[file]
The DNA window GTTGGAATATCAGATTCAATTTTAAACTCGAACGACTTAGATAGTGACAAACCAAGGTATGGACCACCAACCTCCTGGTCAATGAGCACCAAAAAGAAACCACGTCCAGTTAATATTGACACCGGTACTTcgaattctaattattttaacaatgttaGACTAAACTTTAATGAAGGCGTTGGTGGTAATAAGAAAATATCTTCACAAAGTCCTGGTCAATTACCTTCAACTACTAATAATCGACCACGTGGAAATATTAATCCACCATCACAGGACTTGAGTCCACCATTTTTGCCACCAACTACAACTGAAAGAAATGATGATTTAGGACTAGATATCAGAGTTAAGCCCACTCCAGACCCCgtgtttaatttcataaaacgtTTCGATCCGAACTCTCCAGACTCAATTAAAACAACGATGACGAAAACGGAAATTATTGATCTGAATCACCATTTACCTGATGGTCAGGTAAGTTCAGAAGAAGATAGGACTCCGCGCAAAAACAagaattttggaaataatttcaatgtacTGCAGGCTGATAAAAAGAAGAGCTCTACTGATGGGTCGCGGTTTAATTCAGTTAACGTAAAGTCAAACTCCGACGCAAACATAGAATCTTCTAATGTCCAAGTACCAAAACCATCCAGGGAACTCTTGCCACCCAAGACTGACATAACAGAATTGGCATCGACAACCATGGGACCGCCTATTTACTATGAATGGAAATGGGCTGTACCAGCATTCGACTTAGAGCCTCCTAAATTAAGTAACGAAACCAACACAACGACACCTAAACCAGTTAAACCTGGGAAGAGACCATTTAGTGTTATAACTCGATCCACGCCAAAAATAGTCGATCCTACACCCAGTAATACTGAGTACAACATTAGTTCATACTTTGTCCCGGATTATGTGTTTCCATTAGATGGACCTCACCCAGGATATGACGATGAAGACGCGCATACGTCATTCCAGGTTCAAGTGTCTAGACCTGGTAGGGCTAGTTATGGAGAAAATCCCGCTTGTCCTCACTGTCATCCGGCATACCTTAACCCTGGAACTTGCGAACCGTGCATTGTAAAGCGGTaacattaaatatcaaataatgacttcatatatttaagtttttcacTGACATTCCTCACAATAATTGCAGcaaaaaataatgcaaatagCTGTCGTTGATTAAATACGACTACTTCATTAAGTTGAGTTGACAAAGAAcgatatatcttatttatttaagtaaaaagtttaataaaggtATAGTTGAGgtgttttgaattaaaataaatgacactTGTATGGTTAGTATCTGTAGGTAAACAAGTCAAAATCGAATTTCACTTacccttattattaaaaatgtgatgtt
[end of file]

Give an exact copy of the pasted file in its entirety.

The DNA window GTTGGAATATCAGATTCAATTTTAAACTCGAACGACTTAGATAGTGACAAACCAAGGTATGGACCACCAACCTCCTGGTCAATGAGCACCAAAAAGAAACCACGTCCAGTTAATATTGACACCGGTACTTcgaattctaattattttaacaatgttaGACTAAACTTTAATGAAGGCGTTGGTGGTAATAAGAAAATATCTTCACAAAGTCCTGGTCAATTACCTTCAACTACTAATAATCGACCACGTGGAAATATTAATCCACCATCACAGGACTTGAGTCCACCATTTTTGCCACCAACTACAACTGAAAGAAATGATGATTTAGGACTAGATATCAGAGTTAAGCCCACTCCAGACCCCgtgtttaatttcataaaacgtTTCGATCCGAACTCTCCAGACTCAATTAAAACAACGATGACGAAAACGGAAATTATTGATCTGAATCACCATTTACCTGATGGTCAGGTAAGTTCAGAAGAAGATAGGACTCCGCGCAAAAACAagaattttggaaataatttcaatgtacTGCAGGCTGATAAAAAGAAGAGCTCTACTGATGGGTCGCGGTTTAATTCAGTTAACGTAAAGTCAAACTCCGACGCAAACATAGAATCTTCTAATGTCCAAGTACCAAAACCATCCAGGGAACTCTTGCCACCCAAGACTGACATAACAGAATTGGCATCGACAACCATGGGACCGCCTATTTACTATGAATGGAAATGGGCTGTACCAGCATTCGACTTAGAGCCTCCTAAATTAAGTAACGAAACCAACACAACGACACCTAAACCAGTTAAACCTGGGAAGAGACCATTTAGTGTTATAACTCGATCCACGCCAAAAATAGTCGATCCTACACCCAGTAATACTGAGTACAACATTAGTTCATACTTTGTCCCGGATTATGTGTTTCCATTAGATGGACCTCACCCAGGATATGACGATGAAGACGCGCATACGTCATTCCAGGTTCAAGTGTCTAGACCTGGTAGGGCTAGTTATGGAGAAAATCCCGCTTGTCCTCACTGTCATCCGGCATACCTTAACCCTGGAACTTGCGAACCGTGCATTGTAAAGCGGTaacattaaatatcaaataatgacttcatatatttaagtttttcacTGACATTCCTCACAATAATTGCAGcaaaaaataatgcaaatagCTGTCGTTGATTAAATACGACTACTTCATTAAGTTGAGTTGACAAAGAAcgatatatcttatttatttaagtaaaaagtttaataaaggtATAGTTGAGgtgttttgaattaaaataaatgacactTGTATGGTTAGTATCTGTAGGTAAACAAGTCAAAATCGAATTTCACTTacccttattattaaaaatgtgatgtt